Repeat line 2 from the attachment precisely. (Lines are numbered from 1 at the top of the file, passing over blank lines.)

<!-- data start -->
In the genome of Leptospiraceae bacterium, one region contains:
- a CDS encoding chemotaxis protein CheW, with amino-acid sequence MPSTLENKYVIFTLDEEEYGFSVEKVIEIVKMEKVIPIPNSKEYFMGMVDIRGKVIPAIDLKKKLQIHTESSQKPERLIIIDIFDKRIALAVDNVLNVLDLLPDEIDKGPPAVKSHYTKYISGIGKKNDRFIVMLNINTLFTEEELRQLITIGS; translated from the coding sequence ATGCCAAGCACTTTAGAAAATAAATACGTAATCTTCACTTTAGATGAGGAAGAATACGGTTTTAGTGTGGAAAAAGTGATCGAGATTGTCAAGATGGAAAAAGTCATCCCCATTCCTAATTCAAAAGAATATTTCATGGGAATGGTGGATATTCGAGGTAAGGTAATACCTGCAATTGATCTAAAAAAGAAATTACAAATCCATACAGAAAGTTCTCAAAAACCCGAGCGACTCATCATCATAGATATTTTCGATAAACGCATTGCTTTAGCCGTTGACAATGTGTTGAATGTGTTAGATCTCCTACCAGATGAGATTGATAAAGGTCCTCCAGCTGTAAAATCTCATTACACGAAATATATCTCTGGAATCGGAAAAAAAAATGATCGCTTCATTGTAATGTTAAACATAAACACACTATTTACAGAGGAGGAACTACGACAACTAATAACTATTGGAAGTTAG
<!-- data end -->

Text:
- a CDS encoding chemotaxis protein CheW, with amino-acid sequence MPSTLENKYVIFTLDEEEYGFSVEKVIEIVKMEKVIPIPNSKEYFMGMVDIRGKVIPAIDLKKKLQIHTESSQKPERLIIIDIFDKRIALAVDNVLNVLDLLPDEIDKGPPAVKSHYTKYISGIGKKNDRFIVMLNINTLFTEEELRQLITIGS; translated from the coding sequence ATGCCAAGCACTTTAGAAAATAAATACGTAATCTTCACTTTAGATGAGGAAGAATACGGTTTTAGTGTGGAAAAAGTGATCGAGATTGTCAAGATGGAAAAAGTCATCCCCATTCCTAATTCAAAAGAATATTTCATGGGAATGGTGGATATTCGAGGTAAGGTAATACCTGCAATTGATCTAAAAAAGAAATTACAAATCCATACAGAAAGTTCTCAAAAACCCGAGCGACTCATCATCATAGATATTTTCGATAAACGCATTGCTTTAGCCGTTGACAATGTGTTGAATGTGTTAGATCTCCTACCAGATGAGATTGATAAAGGTCCTCCAGCTGTAAAATCTCATTACACGAAATATATCTCTGGAATCGGAAAAAAAAATGATCGCTTCATTGTAATGTTAAACATAAACACACTATTTACAGAGGAGGAACTACGACAACTAATAACTATTGGAAGTTAG